In its response, Elizabeth Arden argues that Flint's filing should be construed as a motion to alter or amend judgment under Fed.R.Civ.P. 59, and contends that plaintiff has failed to establish her entitlement to relief under that rule. The court agrees that Flint has not stated grounds for relief under Rule 59(e) and thus will deny her motion for reconsideration. See Pac. Ins. Co. v. Am. Nat'l Fire Ins. Co., 148 F.3d 396, 403 (4th Cir. 1998) (grounds for relief under Rule 59(e) are: "(1) to accommodate an intervening change in controlling law; (2) to account for new evidence not available at trial; or (3) to correct a clear error of law or prevent manifest injustice"). Inasmuch as the court concludes that summary judgment in Elizabeth Arden's favor is proper even if Flint's filing is considered a summary judgment response, however, the court will also analyze the summary judgment motion anew in light of any new evidence contained in her filing.

The court's next inquiry is whether the filing contains any competent summary judgment evidence that the court may consider. The three statements by purported witnesses are neither signed nor sworn, and thus cannot be considered by the court on summary judgment. Orsi v. Kirkwood, 999 F.2d 86, 92 (4th Cir. 1993) ("It is well established that unsworn, unathenticated documents cannot be considered on a motion for summary judgment."); see United States v. White, 366 F.3d 291, 300 (4th Cir. 2004) (unsworn argument does not constitute evidence).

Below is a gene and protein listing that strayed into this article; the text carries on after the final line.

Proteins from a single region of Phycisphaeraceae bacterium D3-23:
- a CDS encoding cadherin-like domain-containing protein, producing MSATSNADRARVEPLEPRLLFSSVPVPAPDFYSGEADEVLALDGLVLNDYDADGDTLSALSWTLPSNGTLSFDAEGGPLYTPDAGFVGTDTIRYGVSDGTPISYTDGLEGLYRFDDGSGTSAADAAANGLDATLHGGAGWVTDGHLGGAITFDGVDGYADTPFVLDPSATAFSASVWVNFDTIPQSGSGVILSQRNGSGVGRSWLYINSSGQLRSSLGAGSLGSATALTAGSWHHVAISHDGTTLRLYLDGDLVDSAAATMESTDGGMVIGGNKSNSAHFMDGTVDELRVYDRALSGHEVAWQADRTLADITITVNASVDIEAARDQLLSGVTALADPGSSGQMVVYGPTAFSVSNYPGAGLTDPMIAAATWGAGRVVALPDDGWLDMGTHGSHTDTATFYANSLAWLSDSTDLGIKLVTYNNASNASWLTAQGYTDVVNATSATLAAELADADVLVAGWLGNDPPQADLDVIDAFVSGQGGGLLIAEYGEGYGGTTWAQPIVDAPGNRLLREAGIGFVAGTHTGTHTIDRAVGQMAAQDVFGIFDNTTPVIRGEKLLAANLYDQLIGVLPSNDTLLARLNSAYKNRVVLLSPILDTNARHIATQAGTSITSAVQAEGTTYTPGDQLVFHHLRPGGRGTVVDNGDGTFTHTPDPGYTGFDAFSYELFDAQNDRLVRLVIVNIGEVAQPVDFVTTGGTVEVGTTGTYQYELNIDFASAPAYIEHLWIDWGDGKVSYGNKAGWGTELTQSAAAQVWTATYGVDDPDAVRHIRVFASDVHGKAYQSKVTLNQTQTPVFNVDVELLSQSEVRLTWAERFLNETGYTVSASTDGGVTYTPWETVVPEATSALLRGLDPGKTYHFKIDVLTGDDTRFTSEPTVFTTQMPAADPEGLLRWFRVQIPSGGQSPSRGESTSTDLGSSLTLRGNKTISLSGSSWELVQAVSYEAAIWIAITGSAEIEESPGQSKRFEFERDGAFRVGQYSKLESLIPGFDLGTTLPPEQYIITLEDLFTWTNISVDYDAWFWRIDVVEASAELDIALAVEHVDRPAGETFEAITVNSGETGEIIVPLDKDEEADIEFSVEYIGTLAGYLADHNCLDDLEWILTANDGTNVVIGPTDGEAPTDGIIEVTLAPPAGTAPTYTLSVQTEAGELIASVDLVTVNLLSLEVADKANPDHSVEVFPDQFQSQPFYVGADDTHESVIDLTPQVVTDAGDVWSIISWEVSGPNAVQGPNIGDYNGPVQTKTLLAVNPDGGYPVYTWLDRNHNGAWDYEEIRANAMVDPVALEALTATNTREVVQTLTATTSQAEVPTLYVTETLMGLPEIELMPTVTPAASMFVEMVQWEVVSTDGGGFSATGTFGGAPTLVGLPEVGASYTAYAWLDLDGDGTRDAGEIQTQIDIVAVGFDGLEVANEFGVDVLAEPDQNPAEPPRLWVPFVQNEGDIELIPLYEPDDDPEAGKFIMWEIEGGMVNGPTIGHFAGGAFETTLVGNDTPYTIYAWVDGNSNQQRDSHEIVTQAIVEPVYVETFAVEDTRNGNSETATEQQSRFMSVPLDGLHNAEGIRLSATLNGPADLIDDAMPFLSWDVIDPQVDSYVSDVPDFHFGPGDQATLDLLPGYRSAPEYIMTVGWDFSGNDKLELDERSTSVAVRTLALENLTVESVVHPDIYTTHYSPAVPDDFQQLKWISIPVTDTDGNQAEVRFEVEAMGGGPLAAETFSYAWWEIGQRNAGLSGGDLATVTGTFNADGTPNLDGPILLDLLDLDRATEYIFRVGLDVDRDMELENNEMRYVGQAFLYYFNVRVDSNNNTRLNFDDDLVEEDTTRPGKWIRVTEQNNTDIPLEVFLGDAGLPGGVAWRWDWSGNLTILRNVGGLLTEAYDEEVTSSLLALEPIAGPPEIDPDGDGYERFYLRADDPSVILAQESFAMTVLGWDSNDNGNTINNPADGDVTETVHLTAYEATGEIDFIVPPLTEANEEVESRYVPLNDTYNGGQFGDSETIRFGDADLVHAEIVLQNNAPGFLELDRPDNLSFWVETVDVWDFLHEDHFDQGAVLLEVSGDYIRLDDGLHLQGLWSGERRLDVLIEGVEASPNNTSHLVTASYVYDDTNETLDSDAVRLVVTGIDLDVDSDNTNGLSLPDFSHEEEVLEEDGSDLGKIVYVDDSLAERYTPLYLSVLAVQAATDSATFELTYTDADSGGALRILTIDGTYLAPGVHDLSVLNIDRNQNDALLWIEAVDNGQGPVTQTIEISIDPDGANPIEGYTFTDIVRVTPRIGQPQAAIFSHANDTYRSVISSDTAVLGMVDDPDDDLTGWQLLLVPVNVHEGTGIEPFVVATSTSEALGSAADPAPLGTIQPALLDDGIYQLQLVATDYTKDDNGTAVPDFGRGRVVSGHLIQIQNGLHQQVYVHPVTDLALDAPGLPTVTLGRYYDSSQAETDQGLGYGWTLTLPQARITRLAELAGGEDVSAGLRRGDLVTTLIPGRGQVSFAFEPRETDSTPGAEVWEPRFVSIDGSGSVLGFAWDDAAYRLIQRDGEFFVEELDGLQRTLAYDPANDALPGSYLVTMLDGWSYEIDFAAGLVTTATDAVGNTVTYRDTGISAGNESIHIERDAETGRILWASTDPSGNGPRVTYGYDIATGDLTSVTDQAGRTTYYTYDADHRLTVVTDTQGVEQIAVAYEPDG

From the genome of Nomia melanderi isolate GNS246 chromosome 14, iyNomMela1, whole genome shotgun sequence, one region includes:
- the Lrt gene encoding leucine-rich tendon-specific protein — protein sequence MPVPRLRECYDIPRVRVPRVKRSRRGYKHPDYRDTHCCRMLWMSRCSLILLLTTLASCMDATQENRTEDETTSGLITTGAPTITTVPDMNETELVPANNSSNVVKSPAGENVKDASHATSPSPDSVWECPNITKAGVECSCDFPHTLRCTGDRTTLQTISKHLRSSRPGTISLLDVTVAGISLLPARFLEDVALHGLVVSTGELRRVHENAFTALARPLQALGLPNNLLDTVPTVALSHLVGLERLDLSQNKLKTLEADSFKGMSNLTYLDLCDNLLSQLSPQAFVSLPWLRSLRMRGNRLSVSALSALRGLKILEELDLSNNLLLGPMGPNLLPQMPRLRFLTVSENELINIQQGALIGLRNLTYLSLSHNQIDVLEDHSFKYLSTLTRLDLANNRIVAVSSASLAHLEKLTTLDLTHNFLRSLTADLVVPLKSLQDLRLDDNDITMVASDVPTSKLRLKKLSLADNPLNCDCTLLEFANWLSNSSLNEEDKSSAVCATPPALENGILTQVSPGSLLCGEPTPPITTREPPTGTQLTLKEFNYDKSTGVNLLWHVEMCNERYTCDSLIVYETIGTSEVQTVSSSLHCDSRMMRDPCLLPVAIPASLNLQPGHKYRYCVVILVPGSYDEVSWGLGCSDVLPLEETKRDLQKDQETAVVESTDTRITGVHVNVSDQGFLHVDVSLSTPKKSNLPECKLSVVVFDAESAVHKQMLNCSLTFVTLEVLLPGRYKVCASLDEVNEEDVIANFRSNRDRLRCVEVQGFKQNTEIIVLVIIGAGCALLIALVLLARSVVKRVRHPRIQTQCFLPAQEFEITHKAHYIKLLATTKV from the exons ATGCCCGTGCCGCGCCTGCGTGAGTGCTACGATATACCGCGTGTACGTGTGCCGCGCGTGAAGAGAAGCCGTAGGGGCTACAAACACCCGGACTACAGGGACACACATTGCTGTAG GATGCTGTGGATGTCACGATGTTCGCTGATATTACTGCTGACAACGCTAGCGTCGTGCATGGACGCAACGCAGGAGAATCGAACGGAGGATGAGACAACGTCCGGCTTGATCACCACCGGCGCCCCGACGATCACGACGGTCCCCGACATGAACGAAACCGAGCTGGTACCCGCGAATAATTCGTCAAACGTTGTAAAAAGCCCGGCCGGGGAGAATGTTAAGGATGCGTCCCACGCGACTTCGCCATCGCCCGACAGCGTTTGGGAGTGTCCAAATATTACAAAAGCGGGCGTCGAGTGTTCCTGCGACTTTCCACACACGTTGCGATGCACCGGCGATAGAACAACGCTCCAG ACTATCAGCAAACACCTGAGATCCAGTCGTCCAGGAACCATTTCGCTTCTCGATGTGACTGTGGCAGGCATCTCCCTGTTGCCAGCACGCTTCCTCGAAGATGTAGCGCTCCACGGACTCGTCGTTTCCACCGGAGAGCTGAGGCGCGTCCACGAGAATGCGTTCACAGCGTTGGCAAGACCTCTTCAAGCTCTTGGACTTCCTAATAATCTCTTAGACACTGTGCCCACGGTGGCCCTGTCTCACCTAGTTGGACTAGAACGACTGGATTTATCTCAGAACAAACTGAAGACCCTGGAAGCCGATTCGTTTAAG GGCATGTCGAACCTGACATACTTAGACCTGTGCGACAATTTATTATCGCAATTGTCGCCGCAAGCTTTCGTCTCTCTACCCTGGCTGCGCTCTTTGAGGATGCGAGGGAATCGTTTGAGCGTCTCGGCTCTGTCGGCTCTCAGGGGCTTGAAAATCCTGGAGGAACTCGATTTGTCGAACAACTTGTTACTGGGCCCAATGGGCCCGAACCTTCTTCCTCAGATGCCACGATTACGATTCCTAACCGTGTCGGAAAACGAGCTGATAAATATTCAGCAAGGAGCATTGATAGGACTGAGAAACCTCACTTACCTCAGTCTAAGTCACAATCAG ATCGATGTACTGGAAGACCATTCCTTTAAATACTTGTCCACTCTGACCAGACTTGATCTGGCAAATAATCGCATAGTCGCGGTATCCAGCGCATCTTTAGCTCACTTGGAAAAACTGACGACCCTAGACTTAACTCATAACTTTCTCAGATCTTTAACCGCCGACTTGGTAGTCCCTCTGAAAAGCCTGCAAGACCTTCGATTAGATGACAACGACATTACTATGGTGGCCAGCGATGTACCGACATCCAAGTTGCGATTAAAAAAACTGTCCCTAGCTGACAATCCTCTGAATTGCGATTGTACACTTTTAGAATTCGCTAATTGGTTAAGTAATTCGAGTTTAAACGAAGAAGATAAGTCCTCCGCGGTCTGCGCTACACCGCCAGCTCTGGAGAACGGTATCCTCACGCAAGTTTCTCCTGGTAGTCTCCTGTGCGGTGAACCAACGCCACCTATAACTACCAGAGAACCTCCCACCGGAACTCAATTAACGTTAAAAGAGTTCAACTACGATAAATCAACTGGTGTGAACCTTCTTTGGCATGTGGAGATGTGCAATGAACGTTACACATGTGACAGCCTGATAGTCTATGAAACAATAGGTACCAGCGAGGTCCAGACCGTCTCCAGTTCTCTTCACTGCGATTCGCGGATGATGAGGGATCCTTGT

The fact that plaintiff is proceeding pro se does not excuse her failure to follow the rules of court or the requirements governing competent summary judgment evidence. See McNeil v. United States, 508 U.S. 106, 113 (1993) ("we have never suggested that procedural rules in ordinary civil litigation should be interpreted so as to excuse mistakes by those who proceed without counsel"); Hansan v. Fairfax Cnty. School Bd., 405 F.Appx. 793, 794 (4th Cir. Dec. 21, 2010) (unpublished) (pro se status alone does not excuse a failure to comply with the court's orders or procedural rules); see also Dkt. No. 26 at 11-12 (prior order in this case advising plaintiff that despite her pro se status, she would be expected to comply with the rules of the court). Moreover, the Roseboro[2] notice served on plaintiff expressly advised her as to what her summary judgment response must contain, including that she "must set forth [her] version of the facts by offering affidavits (written statements signed before a notary public and under oath) or by filing sworn statements (bearing a certificate for each that it is signed under penalty of perjury)...." Dt. No. 39 at 1-2. Because the three attached statements fail to comply with these requirements, the court cannot consider them. See White, 366 F.3d at 300; Orsi, 999 F.2d at 92.

Flint's eleven-page document differs from the other statements in that it is signed by her, but like those statements, it is not sworn or made under penalty of perjury. For the same reasons set forth above, then, the court could decline to consider the document. Because Flint has signed it - and presumably would swear to its contents - the court will instead consider it and treat certain of the factual allegations as supporting her summary judgment opposition. These include only those facts that are both based on her personal knowledge and that do not conflict with her deposition testimony. See Fed.R.Civ.P. 56(e) (requiring summary judgment affidavits or declarations to be made on personal knowledge and set out facts that would be admissible in evidence); Barwick v. Celotex Corp., 736 F.2d 946, 960 (4th Cir. 1984) (party does not create a genuine issue of material fact by ...